08 ápr V/I Budapest Breakfast Event of Eastern European Futures
On Tuesday, 7 April, Visegrad Insight together with CEID hosted the Budapest event of the ‘Scenarios for Eastern Partnership 2030’ and the Easter European Futures series.
In 2009, the European Union and six of its Eastern neighbours launched the Eastern Partnership (EaP) with the stated aims of “building a common area of shared democracy, prosperity, stability and increased cooperation.” As the Eastern Partnership has entered its second decade, challenging questions remain and arise as to the future of Eastern Europe. For this reason, the EU and its partners have undertaken a comprehensive review of this policy framework, with revisions to be announced at an EU-EaP summit later this year.
For the period until 2030, the Eastern European Futures report identifies four possible scenarios that variously evolve around further integration between Eastern Europe and the EU, a return of Russia as a hegemon, an EU-Russian grand bargain and a civic momentum propelling Eastern European developments. The report alsohopes to account for the considerable diversity among the countries of Eastern Europe, one of the principal challenges not least for the Eastern Partnership and the EU. The Eastern European Futures was jointly developed by Visegrad Insight, the German Marshall Fund (GMF) of the United States and through workshops and collaboration with over thirty extraordinary minds – analysts, journalists, policymakers, civic activists, digital community and business leaders – from the six countries of the Eastern Partnership. The report can be downloaded for free after registration on Visegrad Insight’s website.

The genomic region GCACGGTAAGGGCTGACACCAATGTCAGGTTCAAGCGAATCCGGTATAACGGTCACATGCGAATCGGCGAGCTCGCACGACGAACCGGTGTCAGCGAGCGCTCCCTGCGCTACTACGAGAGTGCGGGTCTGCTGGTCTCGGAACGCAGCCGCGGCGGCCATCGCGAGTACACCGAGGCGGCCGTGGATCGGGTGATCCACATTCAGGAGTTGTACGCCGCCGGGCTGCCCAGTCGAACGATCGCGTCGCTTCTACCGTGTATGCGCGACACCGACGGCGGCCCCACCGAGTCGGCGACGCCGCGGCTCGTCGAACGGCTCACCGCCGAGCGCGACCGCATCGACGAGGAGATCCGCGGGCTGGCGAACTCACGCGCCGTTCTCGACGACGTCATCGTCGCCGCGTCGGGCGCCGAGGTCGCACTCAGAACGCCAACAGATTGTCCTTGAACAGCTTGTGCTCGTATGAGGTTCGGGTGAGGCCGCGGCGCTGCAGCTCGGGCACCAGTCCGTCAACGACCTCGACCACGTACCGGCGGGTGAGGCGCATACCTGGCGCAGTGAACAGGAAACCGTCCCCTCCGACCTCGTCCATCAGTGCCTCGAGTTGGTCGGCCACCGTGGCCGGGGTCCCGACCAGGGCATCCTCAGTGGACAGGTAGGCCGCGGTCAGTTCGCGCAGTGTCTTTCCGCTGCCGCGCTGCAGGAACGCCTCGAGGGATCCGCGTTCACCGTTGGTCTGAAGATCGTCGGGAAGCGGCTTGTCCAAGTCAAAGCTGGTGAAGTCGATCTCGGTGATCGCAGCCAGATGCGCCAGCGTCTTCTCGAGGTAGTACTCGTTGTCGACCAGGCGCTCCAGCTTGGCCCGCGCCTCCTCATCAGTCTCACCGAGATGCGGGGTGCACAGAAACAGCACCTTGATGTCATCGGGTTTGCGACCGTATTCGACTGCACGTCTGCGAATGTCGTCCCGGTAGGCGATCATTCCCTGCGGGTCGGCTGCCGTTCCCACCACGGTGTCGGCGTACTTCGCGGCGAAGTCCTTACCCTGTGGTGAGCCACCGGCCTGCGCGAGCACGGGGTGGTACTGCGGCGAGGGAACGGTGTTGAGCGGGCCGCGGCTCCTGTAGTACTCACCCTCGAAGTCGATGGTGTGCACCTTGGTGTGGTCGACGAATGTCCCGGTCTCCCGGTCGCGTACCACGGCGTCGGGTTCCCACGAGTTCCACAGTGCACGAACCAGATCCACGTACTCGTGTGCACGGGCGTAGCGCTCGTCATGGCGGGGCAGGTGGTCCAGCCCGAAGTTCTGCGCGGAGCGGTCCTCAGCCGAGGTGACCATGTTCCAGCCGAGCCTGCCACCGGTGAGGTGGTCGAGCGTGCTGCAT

At the Budapest online Zoom meeting, Wojciech Prybylski, Ediotor-in-Chief of Visegrad Insight and Anton Bendarzsevszkij, journalist at Magyar Nemzet, along with Richard Giragosian from the GMF discussed the findings of the report with the moderation of Daniel Bartha, director of CEID. Naturally, one of the most talked about topics was the COVID-19 pandemic and what its implications might be throughout the Eastern Partnership region politically, economically and socially, while also presenting the four possible different scenarios that might be in store for the partnership and the region. The whole meeting was recorded and the footage will be published here as soon as it is available.